Open access peer-reviewed chapter

Industrial Applications of Laser-Induced Breakdown Spectroscopy

By Yoshihiro Deguchi and Zhenzhen Wang

Submitted: May 7th 2015Reviewed: November 2nd 2015Published: April 20th 2016

DOI: 10.5772/61915

Downloaded: 1668


Laser-induced breakdown spectroscopy (LIBS) is an analytical detection technique based on atomic emission spectroscopy to measure elemental composition. With the development of lasers and detection systems, applications of LIBS encompass a broad range, including physics, engineering, space missions, environment, etc. due to the unique features of little or no sample preparation, noncontact, fast response, and multielemental analysis. The fundamental and application have been extensively studied to improve LIBS technique. This chapter largely targets the engineering fields, especially practical applications. Laser-induced breakdown spectroscopy will be discussed in this chapter including its fundamentals, industrial applications, and challenges.


  • Laser-induced breakdown spectroscopy (LIBS)
  • Industrial applications
  • Challenge

1. Introduction

Laser-induced plasma was introduced as a spectroscopic emission source only two years after the invention of laser. LIBS is the acronym of “laser-induced breakdown spectroscopy”, and it is also called LIPS (laser-induced plasma spectroscopy), laser spark spectroscopy (LSS), and other related names [1]. LIBS is an analytical detection technique based on atomic emission spectroscopy to measure elemental composition. A laser pulse focuses in or on a sample, which can be gas, liquid, aerosol, or solid, to form the micro-plasma. The spectra emitted are used to determine the elemental constituents of measured samples.

1.1. Theory

The initiation, formation, and decay of the plasma are complex physical and chemical processes. In the LIBS process, a laser beam is focused on a small area of the sample. When the laser energy exceeds the breakdown threshold, the plasma with high temperature and high density is produced in the portion. The core of plasma is firstly produced by the absorption of the incident laser energy, such as multiphoton ionization. The creation of the plasma core induces the rapid growth of plasma through the absorption of the laser light by electrons and the electron impact ionization process in it. After the termination of the laser pulse, the plasma continues expanding because of its high temperature and pressure gradients compared with the ambient conditions. At the same time, the recombination of electrons and ions proceeds due to the collision process and the temperature decreases gradually compared with that in the plasma generation process. Emission signals arise in the plasma cooling period [2]. In the plasma, the ions, atoms, and molecules distributed in the different levels transit from the high energy level to the low energy level, emitting the strong emission spectra. The emission intensity from the atomized species provides the elemental compositions of the materials. The light corresponding to a unique wavelength of each element is emitted from excited atoms in plasma, as shown in Figure 1.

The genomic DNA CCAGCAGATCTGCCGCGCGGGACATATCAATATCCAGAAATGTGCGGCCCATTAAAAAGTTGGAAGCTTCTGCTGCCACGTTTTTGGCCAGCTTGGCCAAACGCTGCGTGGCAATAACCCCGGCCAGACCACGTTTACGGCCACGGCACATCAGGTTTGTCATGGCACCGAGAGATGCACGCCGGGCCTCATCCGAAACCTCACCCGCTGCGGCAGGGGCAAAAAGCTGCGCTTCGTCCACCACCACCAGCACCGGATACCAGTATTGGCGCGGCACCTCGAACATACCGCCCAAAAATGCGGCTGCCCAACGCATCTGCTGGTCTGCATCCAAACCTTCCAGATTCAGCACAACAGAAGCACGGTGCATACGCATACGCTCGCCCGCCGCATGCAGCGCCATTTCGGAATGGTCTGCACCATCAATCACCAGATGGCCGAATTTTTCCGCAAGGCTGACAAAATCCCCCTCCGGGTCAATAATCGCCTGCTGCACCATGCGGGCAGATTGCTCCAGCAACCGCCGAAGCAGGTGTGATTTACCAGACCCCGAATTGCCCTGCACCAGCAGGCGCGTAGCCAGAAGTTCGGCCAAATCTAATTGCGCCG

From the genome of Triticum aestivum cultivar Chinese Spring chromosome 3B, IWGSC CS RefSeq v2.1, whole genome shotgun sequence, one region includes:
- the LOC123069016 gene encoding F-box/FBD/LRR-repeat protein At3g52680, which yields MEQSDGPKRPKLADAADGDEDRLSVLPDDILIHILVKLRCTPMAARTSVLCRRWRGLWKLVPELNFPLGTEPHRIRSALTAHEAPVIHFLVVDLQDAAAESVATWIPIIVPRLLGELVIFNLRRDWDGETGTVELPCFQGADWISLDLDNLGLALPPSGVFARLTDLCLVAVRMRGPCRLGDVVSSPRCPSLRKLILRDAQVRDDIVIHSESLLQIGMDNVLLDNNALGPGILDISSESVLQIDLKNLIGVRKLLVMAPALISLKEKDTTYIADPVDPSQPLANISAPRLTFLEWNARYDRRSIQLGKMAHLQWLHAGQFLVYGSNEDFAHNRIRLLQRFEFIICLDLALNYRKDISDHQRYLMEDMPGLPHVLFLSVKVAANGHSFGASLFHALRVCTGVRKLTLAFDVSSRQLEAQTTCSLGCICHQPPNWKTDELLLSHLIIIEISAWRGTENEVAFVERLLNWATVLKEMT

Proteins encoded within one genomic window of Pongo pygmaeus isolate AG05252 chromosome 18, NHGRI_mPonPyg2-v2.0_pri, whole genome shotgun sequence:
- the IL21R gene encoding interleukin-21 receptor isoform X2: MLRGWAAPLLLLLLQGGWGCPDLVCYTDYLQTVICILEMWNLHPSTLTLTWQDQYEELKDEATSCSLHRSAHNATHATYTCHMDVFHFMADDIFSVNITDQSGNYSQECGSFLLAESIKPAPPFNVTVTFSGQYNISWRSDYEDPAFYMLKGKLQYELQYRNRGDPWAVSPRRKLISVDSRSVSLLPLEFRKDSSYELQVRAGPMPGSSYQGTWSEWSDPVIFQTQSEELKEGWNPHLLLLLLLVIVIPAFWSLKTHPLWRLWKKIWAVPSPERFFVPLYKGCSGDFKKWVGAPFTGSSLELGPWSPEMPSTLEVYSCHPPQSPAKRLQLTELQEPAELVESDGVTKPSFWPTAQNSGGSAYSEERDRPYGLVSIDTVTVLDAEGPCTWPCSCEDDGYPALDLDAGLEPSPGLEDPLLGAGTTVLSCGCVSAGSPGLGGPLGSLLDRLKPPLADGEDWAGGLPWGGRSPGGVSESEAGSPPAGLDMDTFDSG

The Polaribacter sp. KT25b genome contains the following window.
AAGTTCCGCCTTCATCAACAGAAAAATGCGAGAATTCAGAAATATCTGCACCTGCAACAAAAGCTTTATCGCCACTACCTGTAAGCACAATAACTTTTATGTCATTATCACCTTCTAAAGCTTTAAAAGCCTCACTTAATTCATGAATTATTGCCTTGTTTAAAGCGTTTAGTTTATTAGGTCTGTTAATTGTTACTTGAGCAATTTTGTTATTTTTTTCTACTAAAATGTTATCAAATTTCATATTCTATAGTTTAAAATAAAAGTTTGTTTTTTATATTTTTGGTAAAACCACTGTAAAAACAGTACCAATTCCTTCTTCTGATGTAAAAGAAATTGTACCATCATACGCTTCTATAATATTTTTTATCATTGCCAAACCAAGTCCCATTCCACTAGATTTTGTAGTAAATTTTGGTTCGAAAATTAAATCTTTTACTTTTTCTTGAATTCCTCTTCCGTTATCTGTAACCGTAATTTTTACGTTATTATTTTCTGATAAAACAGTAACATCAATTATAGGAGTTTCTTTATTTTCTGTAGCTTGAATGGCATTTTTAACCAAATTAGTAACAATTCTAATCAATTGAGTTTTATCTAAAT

Figure 1.

Laser-induced plasma processes

A calibration of the LIBS signal is necessary for quantitative analysis. Despite the fact that the LIBS processes involved are complex, the emission intensity from the atomized species can be described by the following equation with the assumption of uniform plasma temperature [2]:


where Ii is the emission intensity of species i, ni is the concentration of species i, Ki,j is a variable that includes the Einstein A coefficient from the upper energy level j, gi,j is the statistical weight of species i at the upper energy level j, Ei.j is the upper-level energy of species i, k is the Boltzmann constant, and T is the plasma temperature. Equation (1) is applicable under the conditions of local thermodynamic equilibrium (LTE). In Eq. (1), there are several factors that affect the emission intensity Ii, including plasma temperature, plasma nonuniformity, matrix effects, etc. It is very difficult to solve the LIBS process theoretically because it contains laser–material interactions, rapid temperature changes over 10,000 K in a nanosecond or picosecond timescale, and plasma cooling phenomena including the recombination process of ions, electrons, and neutrals. Therefore, the appropriate correction factors must be contained in Ki,j to obtain the quantitative results.